Some of you may never have tried meditating, which is not unusual in the western world. This is really a shame, because I find that we need it more than anyone. It doesn’t have to be religious, it doesn’t have to be sitting down in one position for several hours. You don’t have to be under a tree on a mountaintop in India or in a forest far from civilisation to be able to meditate. The main thing I find important with meditation or ‘mindfulness’ is the ability to just turn off all thoughts that run through your mind.
To have a moment of complete stillness and quietness in the midst of our hectic lives. I find that the constant flow of thoughts in my mind is a big part of what makes me stressed and miserable. It’s like being in a big messy room, and meditation is what cleans everything up a bit and puts everything in to order. Some might not think it’s enjoyable to clean up a messy room, but it’s still highly necessary for your well being.
Meditating might seem like something distant. Like something that only certain people do. “Peace comes from within, do not seek without. Becoming one with the universe. Rule your mind or it will rule you”. But what does that actually mean? The thing is, you won’t find out. Not until you’re sitting there, looking inside and experiencing it yourself. You will never know completely what chocolate tastes like when someone else describes what it tastes like to them. In the same way, no one can tell you what meditation will be like for you. However, it doesn’t hurt to do some research about the basics and to listen to other people talk about the general idea and purpose of meditation. I’m always discovering new things and talks that inspire me, like David Lynch changing lives with help of transcendental meditation (link here) or S.N Goenka about Vipassana (link here), or listening to the ever so brilliant Alan Watts on youtube (link here).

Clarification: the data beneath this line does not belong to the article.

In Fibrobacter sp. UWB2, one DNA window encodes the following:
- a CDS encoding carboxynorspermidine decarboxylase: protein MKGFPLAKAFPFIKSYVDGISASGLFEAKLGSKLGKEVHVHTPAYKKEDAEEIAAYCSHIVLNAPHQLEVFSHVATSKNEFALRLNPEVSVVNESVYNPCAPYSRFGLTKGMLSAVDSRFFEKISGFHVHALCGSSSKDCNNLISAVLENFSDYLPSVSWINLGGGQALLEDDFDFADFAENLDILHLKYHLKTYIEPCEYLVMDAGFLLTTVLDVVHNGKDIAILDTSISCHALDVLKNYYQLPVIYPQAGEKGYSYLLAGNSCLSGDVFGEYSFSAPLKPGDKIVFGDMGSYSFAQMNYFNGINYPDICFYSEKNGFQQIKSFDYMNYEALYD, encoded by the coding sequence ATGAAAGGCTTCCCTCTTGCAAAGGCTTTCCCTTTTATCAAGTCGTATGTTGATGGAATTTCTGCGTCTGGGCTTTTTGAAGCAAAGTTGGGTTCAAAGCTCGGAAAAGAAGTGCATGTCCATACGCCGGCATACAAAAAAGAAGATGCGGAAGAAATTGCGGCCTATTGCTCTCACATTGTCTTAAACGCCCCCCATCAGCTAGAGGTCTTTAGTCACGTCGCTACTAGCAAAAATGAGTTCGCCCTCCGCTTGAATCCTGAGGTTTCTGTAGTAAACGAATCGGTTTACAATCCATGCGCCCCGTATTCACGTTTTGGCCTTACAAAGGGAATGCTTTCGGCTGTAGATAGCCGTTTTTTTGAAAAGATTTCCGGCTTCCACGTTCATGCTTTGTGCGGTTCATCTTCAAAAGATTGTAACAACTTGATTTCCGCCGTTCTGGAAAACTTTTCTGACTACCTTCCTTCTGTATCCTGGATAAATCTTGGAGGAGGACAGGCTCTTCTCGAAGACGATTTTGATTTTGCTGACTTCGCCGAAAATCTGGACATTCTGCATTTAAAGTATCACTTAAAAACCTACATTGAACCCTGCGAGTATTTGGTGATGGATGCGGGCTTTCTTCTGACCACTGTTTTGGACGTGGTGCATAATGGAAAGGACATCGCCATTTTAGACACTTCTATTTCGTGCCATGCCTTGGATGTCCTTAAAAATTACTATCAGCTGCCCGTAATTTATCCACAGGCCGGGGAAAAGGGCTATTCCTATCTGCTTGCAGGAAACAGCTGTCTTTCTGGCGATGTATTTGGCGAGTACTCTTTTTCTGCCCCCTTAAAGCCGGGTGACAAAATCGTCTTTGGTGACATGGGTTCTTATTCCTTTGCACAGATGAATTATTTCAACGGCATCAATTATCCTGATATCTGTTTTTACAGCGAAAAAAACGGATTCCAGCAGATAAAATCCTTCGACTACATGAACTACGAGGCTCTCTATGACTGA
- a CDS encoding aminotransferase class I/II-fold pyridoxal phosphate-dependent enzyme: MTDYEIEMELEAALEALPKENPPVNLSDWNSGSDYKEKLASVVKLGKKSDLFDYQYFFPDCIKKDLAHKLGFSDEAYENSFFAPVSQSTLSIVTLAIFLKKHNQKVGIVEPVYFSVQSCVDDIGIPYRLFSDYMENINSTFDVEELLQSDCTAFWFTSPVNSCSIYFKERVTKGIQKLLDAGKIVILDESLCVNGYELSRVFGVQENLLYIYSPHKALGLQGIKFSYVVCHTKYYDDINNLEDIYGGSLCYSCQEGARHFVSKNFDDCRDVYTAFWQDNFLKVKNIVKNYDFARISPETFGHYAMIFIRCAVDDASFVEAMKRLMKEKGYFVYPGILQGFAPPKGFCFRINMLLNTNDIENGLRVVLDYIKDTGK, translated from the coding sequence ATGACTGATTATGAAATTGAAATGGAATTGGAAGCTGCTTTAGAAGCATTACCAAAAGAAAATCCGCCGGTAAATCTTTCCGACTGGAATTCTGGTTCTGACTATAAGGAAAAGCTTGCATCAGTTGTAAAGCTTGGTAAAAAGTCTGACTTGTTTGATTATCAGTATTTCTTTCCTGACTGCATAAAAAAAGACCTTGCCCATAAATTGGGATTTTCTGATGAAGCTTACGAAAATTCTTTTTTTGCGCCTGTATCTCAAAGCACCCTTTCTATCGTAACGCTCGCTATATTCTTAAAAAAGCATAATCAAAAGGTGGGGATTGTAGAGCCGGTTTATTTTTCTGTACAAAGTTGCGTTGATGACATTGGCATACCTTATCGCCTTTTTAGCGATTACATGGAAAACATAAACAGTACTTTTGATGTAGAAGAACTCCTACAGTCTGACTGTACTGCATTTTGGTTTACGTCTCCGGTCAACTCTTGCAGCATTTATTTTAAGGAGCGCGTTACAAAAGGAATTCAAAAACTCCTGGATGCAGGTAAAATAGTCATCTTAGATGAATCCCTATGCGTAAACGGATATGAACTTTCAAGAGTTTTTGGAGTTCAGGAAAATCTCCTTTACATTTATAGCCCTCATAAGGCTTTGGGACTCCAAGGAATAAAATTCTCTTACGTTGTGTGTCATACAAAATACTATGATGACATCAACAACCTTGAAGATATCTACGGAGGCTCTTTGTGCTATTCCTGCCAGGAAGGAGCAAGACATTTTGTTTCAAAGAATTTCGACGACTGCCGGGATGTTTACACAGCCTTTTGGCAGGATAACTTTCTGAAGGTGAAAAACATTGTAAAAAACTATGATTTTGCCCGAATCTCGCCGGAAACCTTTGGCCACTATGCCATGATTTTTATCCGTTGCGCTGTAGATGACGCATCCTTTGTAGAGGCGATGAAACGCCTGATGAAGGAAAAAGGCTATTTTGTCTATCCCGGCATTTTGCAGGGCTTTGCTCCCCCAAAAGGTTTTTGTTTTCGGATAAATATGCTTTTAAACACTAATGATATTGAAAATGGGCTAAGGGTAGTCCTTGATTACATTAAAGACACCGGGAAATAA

Some time during my teenage years I started trying out the technique of mindfulness. You could probably say that mindfulness is like a simplified version of mediation, where the main focus is on the breath. “Attention is put on the movement of the stomach when breathing in and out, or on the awareness of the breath as it goes in and out the nostrils. If one becomes distracted from the breath, one passively notices one’s mind has wandered, but in an accepting, non-judgmental way and one returns to focusing on breathing.”
I started using this technique, only a little bit here and there in random situations, and it had such an effect. I noticed how I calmed down in an instant, how it relieved some of my anxiety, and how my mind collected itself from being totally chaotic. Sometimes after meditation, I get this incredible sensation of being completely aware. It’s like nothing exists except for this very moment. I open my eyes and I see everything around me so much more clearly, as if I’ve suddenly woken up from a hazy dream. This is of course especially intensified when I meditate in the nature, where everything is just as still and harmonious as my mind in that moment.
But what you need to accept is that meditation can be very hard. There are times when you can’t do it properly and it just makes you more frustrated and stressed than before. That’s just how it is. It takes patient and practice, but it’s worth it in the long run. I’ve had times where I’ve been able to meditate twice a day without difficulties, and times where I struggle and just stop doing it completely. Lately I haven’t been very disciplined with my practice at all, but the thing is, it’s still there. I still have those moments when I know I need to sit down for at least ten minutes and just focus on my breathing. And I keep getting surprised every time. Surprised at how it just collects my thoughts a little bit, slows down my heartbeat and brings me back to the now.